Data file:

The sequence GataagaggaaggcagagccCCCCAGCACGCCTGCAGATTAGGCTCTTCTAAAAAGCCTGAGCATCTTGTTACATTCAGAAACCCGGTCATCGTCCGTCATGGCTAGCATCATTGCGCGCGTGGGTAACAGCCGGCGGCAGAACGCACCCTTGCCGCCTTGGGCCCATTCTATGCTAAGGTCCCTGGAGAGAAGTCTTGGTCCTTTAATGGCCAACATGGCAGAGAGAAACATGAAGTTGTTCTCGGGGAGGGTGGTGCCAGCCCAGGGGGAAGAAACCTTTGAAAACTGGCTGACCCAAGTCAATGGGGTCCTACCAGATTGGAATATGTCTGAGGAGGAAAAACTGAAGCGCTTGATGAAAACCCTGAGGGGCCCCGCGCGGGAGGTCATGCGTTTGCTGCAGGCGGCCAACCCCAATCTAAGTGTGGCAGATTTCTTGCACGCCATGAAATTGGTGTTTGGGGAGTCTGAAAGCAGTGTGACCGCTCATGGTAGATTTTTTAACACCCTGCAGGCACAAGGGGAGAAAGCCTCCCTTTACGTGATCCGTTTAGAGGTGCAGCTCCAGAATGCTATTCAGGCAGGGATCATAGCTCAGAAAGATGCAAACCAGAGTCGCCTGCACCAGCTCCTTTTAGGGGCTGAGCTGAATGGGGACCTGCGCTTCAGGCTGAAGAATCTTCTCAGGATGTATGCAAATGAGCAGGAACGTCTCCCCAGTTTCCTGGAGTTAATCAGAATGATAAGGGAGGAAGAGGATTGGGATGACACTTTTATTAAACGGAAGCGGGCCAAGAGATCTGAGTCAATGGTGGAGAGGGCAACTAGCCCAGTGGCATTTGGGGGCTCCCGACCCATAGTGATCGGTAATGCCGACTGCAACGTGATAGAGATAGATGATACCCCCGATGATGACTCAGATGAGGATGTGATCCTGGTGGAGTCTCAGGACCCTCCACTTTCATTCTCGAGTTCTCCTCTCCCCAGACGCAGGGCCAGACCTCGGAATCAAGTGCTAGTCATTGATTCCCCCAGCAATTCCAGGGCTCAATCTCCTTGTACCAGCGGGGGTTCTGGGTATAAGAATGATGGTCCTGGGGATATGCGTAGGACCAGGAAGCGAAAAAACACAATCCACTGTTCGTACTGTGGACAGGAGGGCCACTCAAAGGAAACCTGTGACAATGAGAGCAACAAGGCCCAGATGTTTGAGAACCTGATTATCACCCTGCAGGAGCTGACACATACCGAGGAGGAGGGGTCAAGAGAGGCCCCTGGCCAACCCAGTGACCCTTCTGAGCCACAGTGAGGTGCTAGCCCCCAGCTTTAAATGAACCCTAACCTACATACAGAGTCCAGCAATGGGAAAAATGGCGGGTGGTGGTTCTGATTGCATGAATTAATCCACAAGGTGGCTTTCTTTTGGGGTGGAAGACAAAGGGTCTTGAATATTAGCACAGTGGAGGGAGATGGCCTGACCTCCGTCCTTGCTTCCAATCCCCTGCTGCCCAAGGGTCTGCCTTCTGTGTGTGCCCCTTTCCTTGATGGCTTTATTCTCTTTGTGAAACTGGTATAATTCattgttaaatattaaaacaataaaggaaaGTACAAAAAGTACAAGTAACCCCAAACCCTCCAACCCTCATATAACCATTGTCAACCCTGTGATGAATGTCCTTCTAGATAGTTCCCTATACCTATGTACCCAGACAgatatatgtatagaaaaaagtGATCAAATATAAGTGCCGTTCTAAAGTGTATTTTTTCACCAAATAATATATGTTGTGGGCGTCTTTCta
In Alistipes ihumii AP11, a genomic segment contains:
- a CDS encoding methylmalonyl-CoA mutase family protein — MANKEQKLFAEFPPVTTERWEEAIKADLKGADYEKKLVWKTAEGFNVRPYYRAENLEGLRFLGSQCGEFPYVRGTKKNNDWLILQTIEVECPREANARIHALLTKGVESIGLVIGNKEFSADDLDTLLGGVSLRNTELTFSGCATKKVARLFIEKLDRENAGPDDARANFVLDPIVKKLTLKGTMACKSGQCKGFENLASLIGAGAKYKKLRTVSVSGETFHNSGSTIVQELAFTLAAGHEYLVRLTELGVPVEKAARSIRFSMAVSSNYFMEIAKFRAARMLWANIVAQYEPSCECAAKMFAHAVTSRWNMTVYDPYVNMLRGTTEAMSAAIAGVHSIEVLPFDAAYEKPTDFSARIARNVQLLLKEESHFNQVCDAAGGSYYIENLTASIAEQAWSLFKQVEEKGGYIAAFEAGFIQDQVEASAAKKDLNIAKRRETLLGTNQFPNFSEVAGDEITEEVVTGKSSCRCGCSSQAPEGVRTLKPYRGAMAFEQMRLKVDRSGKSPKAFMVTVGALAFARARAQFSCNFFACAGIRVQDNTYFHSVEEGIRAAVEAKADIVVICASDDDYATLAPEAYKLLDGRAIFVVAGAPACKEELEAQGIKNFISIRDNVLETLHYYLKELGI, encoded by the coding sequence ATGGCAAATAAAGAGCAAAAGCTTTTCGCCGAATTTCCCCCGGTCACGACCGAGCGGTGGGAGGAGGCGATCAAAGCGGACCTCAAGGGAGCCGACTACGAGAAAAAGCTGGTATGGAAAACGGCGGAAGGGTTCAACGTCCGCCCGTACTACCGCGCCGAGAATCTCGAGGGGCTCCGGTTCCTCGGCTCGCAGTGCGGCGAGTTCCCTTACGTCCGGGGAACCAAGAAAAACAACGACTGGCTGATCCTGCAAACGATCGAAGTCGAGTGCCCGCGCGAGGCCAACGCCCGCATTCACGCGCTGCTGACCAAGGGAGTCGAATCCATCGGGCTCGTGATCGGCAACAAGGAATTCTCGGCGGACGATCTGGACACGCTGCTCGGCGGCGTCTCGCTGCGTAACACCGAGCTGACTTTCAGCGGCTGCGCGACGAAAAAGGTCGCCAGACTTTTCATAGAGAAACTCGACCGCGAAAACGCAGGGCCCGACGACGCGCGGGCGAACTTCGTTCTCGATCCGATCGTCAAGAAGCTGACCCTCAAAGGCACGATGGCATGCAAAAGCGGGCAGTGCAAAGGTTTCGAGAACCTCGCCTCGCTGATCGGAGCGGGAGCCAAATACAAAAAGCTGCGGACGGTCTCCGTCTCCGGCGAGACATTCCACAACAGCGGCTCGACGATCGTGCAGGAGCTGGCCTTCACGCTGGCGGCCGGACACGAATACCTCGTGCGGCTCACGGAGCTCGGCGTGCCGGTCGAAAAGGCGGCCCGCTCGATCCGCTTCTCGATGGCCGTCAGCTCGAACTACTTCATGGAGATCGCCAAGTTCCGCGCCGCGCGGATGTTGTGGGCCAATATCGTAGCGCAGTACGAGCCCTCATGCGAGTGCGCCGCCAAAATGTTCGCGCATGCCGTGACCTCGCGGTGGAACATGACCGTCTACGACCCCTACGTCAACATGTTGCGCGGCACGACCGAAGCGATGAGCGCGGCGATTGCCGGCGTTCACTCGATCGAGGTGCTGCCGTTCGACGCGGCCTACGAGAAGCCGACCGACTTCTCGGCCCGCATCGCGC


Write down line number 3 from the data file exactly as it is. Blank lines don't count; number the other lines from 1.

- a CDS encoding methylmalonyl-CoA mutase family protein — MANKEQKLFAEFPPVTTERWEEAIKADLKGADYEKKLVWKTAEGFNVRPYYRAENLEGLRFLGSQCGEFPYVRGTKKNNDWLILQTIEVECPREANARIHALLTKGVESIGLVIGNKEFSADDLDTLLGGVSLRNTELTFSGCATKKVARLFIEKLDRENAGPDDARANFVLDPIVKKLTLKGTMACKSGQCKGFENLASLIGAGAKYKKLRTVSVSGETFHNSGSTIVQELAFTLAAGHEYLVRLTELGVPVEKAARSIRFSMAVSSNYFMEIAKFRAARMLWANIVAQYEPSCECAAKMFAHAVTSRWNMTVYDPYVNMLRGTTEAMSAAIAGVHSIEVLPFDAAYEKPTDFSARIARNVQLLLKEESHFNQVCDAAGGSYYIENLTASIAEQAWSLFKQVEEKGGYIAAFEAGFIQDQVEASAAKKDLNIAKRRETLLGTNQFPNFSEVAGDEITEEVVTGKSSCRCGCSSQAPEGVRTLKPYRGAMAFEQMRLKVDRSGKSPKAFMVTVGALAFARARAQFSCNFFACAGIRVQDNTYFHSVEEGIRAAVEAKADIVVICASDDDYATLAPEAYKLLDGRAIFVVAGAPACKEELEAQGIKNFISIRDNVLETLHYYLKELGI, encoded by the coding sequence ATGGCAAATAAAGAGCAAAAGCTTTTCGCCGAATTTCCCCCGGTCACGACCGAGCGGTGGGAGGAGGCGATCAAAGCGGACCTCAAGGGAGCCGACTACGAGAAAAAGCTGGTATGGAAAACGGCGGAAGGGTTCAACGTCCGCCCGTACTACCGCGCCGAGAATCTCGAGGGGCTCCGGTTCCTCGGCTCGCAGTGCGGCGAGTTCCCTTACGTCCGGGGAACCAAGAAAAACAACGACTGGCTGATCCTGCAAACGATCGAAGTCGAGTGCCCGCGCGAGGCCAACGCCCGCATTCACGCGCTGCTGACCAAGGGAGTCGAATCCATCGGGCTCGTGATCGGCAACAAGGAATTCTCGGCGGACGATCTGGACACGCTGCTCGGCGGCGTCTCGCTGCGTAACACCGAGCTGACTTTCAGCGGCTGCGCGACGAAAAAGGTCGCCAGACTTTTCATAGAGAAACTCGACCGCGAAAACGCAGGGCCCGACGACGCGCGGGCGAACTTCGTTCTCGATCCGATCGTCAAGAAGCTGACCCTCAAAGGCACGATGGCATGCAAAAGCGGGCAGTGCAAAGGTTTCGAGAACCTCGCCTCGCTGATCGGAGCGGGAGCCAAATACAAAAAGCTGCGGACGGTCTCCGTCTCCGGCGAGACATTCCACAACAGCGGCTCGACGATCGTGCAGGAGCTGGCCTTCACGCTGGCGGCCGGACACGAATACCTCGTGCGGCTCACGGAGCTCGGCGTGCCGGTCGAAAAGGCGGCCCGCTCGATCCGCTTCTCGATGGCCGTCAGCTCGAACTACTTCATGGAGATCGCCAAGTTCCGCGCCGCGCGGATGTTGTGGGCCAATATCGTAGCGCAGTACGAGCCCTCATGCGAGTGCGCCGCCAAAATGTTCGCGCATGCCGTGACCTCGCGGTGGAACATGACCGTCTACGACCCCTACGTCAACATGTTGCGCGGCACGACCGAAGCGATGAGCGCGGCGATTGCCGGCGTTCACTCGATCGAGGTGCTGCCGTTCGACGCGGCCTACGAGAAGCCGACCGACTTCTCGGCCCGCATCGCGC